orientaldreamworks_comcast orientaldreamworks_comcast

REPORT: Oriental Dreamworks Is Dying

A Variety story published last week all but confirmed that Oriental Dreamworks (ODW) is dead in its current form.

Dreamworks Animation’s new owner, Comcast NBCUniveral, is attempting to restructure its ownership stake in Oriental Dreamworks, of which it currently owns 45%. The remaining parts are owned by Chinese stated-backed companies like China Media Capital and Shanghai Alliance Investment Ltd.

Dreamworks still has one film on its current slate that is planned for production by ODW — Everest — and it is still slated for release in September 2019. The studio, which was launched with great fanfare in 2012, was involved in the production of four earlier Dreamworks films: The Penguins of Madagascar, How to Train Your Dragon 2, Home, and Kung Fu Panda 3.

The studio, much like Dreamworks’ other divisions, was expensive to operate. Per Variety, “In animation circles it was sometimes said that DWA was the only Hollywood company to go to China and operate with higher costs than in the U.S.”

Oriental Dreamworks reportedly laid off 40 artists in Shanghai earlier this month. The studio, which at its peak in 2014 had 250 employees, has been floundering for some time, long before Comcast entered the picture. The studio tried diversifying into live-action films as early as 2014, though it has been unable to get those projects off the ground.

Today the operation employs under 100 people. Other Chinese studios have reported receiving an increase in resumes from Oriental Dreamworks animators.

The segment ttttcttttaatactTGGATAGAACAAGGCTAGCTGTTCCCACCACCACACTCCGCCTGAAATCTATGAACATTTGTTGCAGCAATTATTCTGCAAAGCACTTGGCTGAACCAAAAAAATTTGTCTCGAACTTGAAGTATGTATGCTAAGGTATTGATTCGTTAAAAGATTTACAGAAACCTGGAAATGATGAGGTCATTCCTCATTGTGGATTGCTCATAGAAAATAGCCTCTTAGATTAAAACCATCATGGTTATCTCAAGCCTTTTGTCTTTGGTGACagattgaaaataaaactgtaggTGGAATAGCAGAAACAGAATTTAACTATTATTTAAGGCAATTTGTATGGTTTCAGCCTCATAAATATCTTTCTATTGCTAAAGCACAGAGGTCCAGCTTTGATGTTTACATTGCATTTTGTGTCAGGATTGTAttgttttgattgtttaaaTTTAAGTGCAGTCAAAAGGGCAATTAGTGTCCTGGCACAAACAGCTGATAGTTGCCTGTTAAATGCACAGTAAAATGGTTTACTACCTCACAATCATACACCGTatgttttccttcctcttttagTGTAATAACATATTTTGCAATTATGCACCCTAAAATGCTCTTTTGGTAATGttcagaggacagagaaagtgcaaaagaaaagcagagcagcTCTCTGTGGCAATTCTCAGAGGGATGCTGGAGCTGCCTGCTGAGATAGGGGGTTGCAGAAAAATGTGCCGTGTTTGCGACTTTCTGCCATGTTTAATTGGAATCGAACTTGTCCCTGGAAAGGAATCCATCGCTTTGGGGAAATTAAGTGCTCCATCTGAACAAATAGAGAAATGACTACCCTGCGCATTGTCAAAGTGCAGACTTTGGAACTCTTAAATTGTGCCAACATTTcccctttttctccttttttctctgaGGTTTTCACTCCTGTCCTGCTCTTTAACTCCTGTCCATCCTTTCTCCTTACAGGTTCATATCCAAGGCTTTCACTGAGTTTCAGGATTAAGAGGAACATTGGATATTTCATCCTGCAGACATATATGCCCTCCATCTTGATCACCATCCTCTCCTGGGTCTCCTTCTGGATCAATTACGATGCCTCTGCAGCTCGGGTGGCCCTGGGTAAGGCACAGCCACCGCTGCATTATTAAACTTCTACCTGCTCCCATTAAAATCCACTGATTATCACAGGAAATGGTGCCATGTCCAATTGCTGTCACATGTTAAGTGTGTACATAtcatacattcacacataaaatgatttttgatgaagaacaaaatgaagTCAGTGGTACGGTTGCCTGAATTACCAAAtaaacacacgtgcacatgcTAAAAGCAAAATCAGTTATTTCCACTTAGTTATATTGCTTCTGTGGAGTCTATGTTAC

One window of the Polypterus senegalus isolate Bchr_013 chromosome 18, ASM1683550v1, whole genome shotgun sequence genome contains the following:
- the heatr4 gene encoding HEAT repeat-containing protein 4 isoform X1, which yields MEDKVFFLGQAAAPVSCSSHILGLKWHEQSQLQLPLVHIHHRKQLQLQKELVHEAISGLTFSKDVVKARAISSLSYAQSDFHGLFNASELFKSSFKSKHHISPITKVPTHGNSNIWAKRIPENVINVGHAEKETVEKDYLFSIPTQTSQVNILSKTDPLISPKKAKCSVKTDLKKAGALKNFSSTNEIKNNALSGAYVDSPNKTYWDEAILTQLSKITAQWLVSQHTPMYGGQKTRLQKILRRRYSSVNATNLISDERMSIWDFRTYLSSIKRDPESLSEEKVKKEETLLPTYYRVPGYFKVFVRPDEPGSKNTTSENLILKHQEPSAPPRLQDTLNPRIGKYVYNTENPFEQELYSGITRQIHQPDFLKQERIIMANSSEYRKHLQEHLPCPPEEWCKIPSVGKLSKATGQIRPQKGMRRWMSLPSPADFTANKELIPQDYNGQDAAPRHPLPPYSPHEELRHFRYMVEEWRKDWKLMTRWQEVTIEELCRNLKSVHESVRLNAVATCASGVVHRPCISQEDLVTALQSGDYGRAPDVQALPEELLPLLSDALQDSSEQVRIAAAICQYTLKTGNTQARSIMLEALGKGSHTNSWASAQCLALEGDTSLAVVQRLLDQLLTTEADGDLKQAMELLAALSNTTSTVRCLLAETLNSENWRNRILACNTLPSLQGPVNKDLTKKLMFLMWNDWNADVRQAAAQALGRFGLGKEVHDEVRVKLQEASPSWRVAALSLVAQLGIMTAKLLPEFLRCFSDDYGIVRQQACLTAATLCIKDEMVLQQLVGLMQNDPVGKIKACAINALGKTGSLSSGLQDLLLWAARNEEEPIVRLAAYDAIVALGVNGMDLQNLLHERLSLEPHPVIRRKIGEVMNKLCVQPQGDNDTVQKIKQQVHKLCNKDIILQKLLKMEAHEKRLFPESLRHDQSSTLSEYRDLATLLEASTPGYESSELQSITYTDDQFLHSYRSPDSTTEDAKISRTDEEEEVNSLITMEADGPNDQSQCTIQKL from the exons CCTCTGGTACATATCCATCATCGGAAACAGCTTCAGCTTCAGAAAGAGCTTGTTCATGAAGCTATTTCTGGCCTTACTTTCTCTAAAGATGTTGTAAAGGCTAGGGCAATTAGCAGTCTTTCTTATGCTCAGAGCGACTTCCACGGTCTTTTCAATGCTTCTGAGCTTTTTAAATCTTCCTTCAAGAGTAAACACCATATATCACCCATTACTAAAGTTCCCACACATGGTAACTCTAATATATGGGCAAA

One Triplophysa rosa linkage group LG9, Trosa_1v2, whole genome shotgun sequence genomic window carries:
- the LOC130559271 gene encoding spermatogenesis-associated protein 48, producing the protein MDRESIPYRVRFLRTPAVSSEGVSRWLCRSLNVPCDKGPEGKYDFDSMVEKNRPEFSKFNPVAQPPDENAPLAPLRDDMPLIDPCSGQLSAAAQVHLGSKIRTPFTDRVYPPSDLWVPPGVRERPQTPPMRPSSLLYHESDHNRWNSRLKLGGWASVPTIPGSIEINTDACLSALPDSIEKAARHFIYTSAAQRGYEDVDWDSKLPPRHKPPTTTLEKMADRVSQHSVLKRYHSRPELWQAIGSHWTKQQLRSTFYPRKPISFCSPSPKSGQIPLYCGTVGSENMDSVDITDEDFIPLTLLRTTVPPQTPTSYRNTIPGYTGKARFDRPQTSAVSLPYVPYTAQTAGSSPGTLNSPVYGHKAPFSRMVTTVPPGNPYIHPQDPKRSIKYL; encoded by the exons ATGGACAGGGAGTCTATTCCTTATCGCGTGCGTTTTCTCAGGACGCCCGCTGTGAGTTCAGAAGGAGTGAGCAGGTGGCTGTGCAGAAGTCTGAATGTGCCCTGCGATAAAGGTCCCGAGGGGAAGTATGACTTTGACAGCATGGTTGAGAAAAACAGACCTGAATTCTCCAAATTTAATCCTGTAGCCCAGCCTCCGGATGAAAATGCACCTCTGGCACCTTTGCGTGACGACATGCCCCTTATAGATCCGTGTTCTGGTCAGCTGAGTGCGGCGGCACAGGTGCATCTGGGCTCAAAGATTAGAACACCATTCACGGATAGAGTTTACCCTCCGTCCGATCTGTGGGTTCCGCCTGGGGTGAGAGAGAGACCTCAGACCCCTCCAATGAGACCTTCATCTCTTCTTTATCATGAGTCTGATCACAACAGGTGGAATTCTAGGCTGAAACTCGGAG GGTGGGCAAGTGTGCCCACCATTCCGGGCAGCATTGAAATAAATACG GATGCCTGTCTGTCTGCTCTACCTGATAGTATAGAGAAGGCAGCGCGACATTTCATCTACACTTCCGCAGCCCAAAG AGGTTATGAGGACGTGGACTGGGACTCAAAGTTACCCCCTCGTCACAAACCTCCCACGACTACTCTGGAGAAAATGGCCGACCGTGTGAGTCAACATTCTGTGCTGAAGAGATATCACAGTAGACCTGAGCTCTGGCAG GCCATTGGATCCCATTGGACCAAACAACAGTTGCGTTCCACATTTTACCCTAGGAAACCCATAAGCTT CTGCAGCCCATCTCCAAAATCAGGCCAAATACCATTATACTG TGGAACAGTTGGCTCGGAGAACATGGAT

A source close to the company told Variety that Universal doesn’t need an animation studio in China: “It’s not because it’s not an important or successful business, it just duplicates what they already have in China.” It’s unclear what that means since Universal does not have an animation studio in China, though perhaps the source was referring to the distribution side.

Dreamworks, Universal, and Comcast have all declined to comment on the status of the studio. However, majority stakeholder China Media Capital (CMC) released a statement on Monday addressing the Variety report:

The Chinese animation industry has been actively adjusting in coordination with the restructuring in Hollywood. CMC will conform to the market changes and continue to seek overseas collaboration with leaders in production, creativity and distribution…We will maintain a stable headcount of over 100 staff.

Variety pointed out that last October, the Chinese government launched an antitrust investigation into Comcast-NBCUniversal’s acquisition of Dreamworks. It’s unclear what impact that probe may have had on Comcast’s current desire to divest itself of Oriental Dreamworks.

Much more can be said about Oriental Dreawmorks — and it’ll probably be said by someone at some point — but at this juncture, it’s simply interesting to observe how Jeffrey Katzenberg’s entire animation empire was basically a house of cards. Nothing he created was built to last because there was never a strong foundation, creatively or otherwise, underpinning any of his ideas.

Once DWA started faltering creatively, Katzenberg started making outlandish bets on the future — the future is 3D filmmaking! the future is China! — to help distract investors from the fact that the company was adrift without a captain. The charade worked long enough for him to squeeze out a few hundred million for himself, but what remains today of Dreamworks that actually has any value is meager to say the least.

If you’re keeping track, here are some of the changes that Comcast-NBCUniversal has made at Dreamworks since it bought the company:

  • sad :(

  • The news coming out of DreamWorks gets grim each time. I hope they planning some big renovations, because this is getting to be a little sad..

  • Troy

    “Other Chinese studios have reported receiving an increase in resumes from Oriental Dreamworks animators.”